This will give parents and teachers the chance to write to each other regularly. In addition to this, the governors are planning on setting up a parent council so that parents can share their views with governors and senior leaders. Next steps for the school Leaders and those responsible for governance should ensure that: ? the younger pupils in the school make consistently good progress ? all teachers plan activities that provide a sufficient level of challenge for the most-able pupils in reading, writing and mathematics.

I am copying this letter to the chair of the governing body, the regional schools commissioner and the director of children's Services for Staffordshire. This letter will be published on the Ofsted website. Yours sincerely Usha Devi Her Majesty's Inspector Information about the inspection During this inspection, I met with you, the assistant headteacher and the teacher with responsibility for pupils who have special educational needs or disability.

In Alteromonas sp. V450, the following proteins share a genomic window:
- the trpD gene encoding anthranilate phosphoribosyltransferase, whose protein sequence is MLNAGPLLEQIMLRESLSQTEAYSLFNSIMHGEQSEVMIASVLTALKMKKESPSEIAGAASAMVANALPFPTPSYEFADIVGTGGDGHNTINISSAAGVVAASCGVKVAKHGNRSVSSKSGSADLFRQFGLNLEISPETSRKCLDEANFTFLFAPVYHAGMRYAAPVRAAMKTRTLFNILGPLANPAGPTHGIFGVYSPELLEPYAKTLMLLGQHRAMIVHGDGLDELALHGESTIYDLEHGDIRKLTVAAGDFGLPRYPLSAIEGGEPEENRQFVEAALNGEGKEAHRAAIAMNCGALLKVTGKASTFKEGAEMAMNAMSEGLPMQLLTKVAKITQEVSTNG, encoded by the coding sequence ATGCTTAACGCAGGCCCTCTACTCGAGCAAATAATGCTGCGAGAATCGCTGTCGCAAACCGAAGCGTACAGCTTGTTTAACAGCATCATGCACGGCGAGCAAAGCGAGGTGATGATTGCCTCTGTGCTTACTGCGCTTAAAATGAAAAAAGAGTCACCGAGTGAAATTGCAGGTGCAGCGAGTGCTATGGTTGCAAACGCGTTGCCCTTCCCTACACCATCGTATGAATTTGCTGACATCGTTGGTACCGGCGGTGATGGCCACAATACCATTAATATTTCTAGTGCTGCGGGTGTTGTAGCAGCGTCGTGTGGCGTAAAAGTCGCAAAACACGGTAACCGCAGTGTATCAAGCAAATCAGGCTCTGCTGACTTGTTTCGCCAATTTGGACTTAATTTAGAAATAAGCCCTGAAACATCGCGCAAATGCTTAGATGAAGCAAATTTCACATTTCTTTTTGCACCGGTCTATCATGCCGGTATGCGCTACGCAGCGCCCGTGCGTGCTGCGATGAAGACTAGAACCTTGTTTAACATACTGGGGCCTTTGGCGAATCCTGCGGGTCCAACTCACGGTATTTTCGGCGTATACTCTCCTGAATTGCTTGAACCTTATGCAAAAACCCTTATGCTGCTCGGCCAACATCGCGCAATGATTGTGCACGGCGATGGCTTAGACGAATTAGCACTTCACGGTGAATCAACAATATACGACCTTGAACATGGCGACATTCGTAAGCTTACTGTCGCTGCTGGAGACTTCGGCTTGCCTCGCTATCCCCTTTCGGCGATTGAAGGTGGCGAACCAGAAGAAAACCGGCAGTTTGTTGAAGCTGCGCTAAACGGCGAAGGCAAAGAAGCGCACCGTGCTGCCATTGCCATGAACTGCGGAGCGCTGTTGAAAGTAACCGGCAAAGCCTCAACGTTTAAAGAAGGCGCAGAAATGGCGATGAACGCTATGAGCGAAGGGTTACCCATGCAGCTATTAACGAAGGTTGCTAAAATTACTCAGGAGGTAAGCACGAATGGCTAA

I also met with the chair of the governing body and three other governors. I spoke informally with parents at the beginning of the school day and with pupils throughout the school day. I held a telephone discussion with a representative from the local authority.

You joined me on brief visits to all classes. We talked to pupils about their learning and reviewed some pupils' writing, mathematics and topic work. I reviewed a range of documentation, including the school's own evaluation of its performance, the school's analysis of its own parent questionnaire responses, the most recent information about pupils' achievement, documents related to keeping pupils safe, and minutes of governors' meetings.